Neurostimulation techniques are a growing aspect of psychiatric treatment especially as advances in pharmacotherapy have slowed down. Although electroconvulsive therapy (ECT) remains the best studied and perhaps most efficacious form of neurostimulation for treatment-resistant psychosis and mood disorders, it is invasive, requires considerable resources, and remains stigmatized. tDCS by contrast is noninvasive, requires few resources, and has never been portrayed as a form of punishment in novels and films. Although its efficacy for psychosis is yet to be fully established, evidence is accumulating. Because tDCS is relatively easy to administer, controlled experiments with active and sham treatment groups are feasible.
tDCS involves the passage of an electrical current of 1-2 milliamperes across the cerebral cortex by means of 2 electrodes placed on the scalp. To diminish auditory hallucinations, electrodes are placed on the left fronto-temporal region; for negative symptoms, bifrontal placement has been used. The treatment is typically given for 20 minutes twice a day for at least 5 days. Adverse effects are minimal but may include tingling or itching at the site of electrode placement and short-lived somnolence.
According to a review by Mondino, Fecteau and colleagues, 32 studies have examined the effects of tDCS in schizophrenia. Most studies involved patients who were also receiving medication, and several case reports have described safe combination with clozapine. For auditory hallucinations, 14 studies exist including 2 randomized controlled trials (RCTs) which included a total of 54 patients. One RCT found a 30% reduction in treatment-resistant auditory hallucinations after 10 sessions, significantly greater than in the sham-treatment group. The second RCT, however, did not find a significant reduction in auditory hallucinations. The treatment parameters differed between the studies, which confounds interpretation; for instance, in the positive trial, subjects received tDCS twice daily whereas in the negative trial, tDCS was once daily.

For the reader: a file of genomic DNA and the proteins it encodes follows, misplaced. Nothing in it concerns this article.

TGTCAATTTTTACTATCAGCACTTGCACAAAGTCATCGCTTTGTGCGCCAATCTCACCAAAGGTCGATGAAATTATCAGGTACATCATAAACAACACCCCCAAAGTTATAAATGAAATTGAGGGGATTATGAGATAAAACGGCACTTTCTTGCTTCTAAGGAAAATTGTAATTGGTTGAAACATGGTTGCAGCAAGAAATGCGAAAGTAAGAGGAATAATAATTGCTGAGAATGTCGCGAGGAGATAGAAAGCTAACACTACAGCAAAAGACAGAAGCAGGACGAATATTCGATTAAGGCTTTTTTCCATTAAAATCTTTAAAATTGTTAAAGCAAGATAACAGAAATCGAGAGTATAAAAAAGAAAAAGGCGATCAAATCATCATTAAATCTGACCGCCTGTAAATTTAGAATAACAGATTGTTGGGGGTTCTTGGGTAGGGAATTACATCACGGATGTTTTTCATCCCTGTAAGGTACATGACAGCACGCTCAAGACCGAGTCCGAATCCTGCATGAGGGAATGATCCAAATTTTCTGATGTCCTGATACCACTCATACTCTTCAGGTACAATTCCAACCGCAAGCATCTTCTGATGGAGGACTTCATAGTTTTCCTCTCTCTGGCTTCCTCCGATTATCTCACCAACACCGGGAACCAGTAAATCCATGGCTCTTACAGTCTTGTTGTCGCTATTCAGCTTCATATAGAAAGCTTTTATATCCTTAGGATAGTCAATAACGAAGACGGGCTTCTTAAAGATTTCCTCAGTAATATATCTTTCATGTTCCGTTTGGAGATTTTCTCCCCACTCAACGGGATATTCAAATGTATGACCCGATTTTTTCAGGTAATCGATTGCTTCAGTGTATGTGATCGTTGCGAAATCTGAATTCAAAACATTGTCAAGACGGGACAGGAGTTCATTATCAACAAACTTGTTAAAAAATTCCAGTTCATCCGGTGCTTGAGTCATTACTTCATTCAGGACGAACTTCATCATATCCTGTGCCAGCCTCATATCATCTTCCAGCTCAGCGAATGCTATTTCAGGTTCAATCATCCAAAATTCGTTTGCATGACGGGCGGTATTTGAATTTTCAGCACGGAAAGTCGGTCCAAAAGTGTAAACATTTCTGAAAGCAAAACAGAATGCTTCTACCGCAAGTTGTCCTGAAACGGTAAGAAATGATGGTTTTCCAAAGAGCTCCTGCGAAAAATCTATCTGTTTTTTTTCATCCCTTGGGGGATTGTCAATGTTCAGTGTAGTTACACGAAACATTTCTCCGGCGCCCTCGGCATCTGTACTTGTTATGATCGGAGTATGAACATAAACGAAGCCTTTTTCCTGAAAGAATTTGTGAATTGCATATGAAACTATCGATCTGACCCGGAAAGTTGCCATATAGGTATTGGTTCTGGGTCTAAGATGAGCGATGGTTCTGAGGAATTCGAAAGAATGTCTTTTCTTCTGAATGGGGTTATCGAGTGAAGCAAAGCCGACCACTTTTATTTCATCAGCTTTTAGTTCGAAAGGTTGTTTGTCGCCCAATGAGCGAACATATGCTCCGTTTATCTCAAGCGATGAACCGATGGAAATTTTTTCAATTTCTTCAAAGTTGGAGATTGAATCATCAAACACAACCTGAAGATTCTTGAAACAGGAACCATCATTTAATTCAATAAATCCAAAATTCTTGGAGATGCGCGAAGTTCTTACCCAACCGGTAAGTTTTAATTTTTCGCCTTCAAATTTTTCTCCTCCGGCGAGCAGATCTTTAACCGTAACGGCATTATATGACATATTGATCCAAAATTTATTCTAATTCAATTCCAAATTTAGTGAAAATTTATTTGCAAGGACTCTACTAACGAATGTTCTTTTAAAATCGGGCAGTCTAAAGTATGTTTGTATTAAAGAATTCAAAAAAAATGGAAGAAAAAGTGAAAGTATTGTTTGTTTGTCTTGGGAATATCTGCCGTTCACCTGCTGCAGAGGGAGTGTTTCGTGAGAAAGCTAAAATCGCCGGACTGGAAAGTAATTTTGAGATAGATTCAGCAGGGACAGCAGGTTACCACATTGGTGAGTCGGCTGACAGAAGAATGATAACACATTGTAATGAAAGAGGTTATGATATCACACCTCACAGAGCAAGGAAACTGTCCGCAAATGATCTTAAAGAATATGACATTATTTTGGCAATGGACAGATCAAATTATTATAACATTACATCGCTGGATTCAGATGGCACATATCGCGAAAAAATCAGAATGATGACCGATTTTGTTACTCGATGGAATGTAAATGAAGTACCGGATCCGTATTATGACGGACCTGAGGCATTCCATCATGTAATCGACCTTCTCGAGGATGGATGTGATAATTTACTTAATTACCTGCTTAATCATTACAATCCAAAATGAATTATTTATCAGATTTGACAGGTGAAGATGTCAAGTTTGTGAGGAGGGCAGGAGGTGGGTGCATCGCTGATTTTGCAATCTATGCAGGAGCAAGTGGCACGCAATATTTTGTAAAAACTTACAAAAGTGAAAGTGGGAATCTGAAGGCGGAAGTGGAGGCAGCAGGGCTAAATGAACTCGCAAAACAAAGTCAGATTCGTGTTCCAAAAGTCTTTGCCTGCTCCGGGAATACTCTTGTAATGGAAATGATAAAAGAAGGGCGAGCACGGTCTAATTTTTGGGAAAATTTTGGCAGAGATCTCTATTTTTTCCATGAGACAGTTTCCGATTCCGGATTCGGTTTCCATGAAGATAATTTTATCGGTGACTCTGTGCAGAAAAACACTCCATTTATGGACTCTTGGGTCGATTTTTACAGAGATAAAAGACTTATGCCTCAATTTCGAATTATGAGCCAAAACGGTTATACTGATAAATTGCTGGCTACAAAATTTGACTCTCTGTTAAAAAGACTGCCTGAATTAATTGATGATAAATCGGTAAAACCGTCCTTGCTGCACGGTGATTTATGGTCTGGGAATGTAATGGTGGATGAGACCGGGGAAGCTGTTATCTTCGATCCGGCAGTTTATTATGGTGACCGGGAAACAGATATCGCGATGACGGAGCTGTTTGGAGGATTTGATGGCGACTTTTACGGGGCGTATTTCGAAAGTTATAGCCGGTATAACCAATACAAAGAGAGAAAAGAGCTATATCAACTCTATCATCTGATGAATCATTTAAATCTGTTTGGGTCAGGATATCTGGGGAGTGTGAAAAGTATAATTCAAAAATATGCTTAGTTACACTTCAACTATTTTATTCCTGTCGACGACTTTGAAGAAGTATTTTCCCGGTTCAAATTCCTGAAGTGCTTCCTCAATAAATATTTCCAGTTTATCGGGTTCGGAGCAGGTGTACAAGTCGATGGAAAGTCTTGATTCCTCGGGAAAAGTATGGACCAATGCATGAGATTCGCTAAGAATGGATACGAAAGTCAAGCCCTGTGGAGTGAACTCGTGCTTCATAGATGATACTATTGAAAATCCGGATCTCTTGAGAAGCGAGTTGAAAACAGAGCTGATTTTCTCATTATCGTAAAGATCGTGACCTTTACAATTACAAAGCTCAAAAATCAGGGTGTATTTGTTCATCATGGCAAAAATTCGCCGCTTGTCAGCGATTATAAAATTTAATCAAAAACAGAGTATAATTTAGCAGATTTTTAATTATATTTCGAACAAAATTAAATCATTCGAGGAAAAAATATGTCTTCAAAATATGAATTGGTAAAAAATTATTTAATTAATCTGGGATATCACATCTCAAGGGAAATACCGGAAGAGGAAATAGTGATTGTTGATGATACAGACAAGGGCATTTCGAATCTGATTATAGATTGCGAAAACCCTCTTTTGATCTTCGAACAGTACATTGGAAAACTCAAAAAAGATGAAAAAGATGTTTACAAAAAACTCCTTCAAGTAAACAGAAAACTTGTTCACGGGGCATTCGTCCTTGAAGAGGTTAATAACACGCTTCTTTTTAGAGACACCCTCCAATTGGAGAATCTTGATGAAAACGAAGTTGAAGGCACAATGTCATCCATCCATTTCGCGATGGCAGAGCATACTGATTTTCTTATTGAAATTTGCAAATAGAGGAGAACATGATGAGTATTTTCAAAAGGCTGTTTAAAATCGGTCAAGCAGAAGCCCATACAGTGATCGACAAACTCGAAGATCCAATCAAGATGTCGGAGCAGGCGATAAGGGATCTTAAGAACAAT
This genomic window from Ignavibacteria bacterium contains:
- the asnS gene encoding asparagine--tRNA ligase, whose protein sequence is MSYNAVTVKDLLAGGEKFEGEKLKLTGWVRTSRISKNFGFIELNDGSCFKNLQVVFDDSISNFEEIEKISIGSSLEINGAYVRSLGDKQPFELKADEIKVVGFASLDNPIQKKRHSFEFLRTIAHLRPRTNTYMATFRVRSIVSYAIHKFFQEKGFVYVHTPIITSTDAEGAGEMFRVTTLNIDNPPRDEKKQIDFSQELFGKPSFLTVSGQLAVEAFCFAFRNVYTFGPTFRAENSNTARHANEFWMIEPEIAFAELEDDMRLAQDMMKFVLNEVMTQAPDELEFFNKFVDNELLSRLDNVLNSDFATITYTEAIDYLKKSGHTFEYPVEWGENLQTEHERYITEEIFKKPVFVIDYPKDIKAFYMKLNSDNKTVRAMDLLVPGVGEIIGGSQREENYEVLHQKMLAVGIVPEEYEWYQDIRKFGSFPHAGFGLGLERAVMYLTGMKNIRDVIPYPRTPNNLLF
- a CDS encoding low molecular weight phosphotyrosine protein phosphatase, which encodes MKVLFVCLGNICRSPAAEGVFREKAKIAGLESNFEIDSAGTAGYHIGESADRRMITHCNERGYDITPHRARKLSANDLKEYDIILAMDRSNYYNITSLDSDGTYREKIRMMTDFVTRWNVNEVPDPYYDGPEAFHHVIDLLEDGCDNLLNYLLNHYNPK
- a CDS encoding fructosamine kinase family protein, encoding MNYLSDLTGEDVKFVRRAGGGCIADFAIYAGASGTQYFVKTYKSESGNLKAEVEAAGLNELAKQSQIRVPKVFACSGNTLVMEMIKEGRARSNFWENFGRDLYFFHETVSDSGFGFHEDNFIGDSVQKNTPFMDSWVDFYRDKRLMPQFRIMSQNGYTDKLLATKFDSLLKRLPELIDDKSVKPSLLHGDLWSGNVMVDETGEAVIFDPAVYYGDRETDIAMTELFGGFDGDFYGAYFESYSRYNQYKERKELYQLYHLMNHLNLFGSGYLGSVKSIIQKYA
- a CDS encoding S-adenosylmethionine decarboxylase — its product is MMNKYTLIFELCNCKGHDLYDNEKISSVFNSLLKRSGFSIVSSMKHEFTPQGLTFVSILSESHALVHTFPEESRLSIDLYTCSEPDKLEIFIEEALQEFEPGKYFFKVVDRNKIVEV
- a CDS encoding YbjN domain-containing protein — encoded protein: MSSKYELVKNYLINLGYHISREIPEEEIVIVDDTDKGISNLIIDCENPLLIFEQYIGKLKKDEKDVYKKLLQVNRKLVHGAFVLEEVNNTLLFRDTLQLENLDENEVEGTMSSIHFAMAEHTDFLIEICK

In the review, the authors also describe investigations of tDCS on such parameters as functional MRI, auditory and motor evoked potentials, and cognitive measures including executive function. Questions yet to answered include the appropriate duration of each tDCS session, 20 minutes being the most usual; the total duration of treatment, i.e. days or weeks; and the placement of electrodes. The duration of beneficial effect is uncertain, although data to date suggest it may endure for several months, and the role of maintenance treatment requires considerable investigation.
Mondino M, Brunelin J, Palmc U, Brunonid AR, Pouleta E and Fecteau S. Transcranial direct current stimulation for the treatment of refractory symptoms of schizophrenia: current evidence and future directions. Current Pharmaceutical Design. 2015;21:3373-3383. Abstract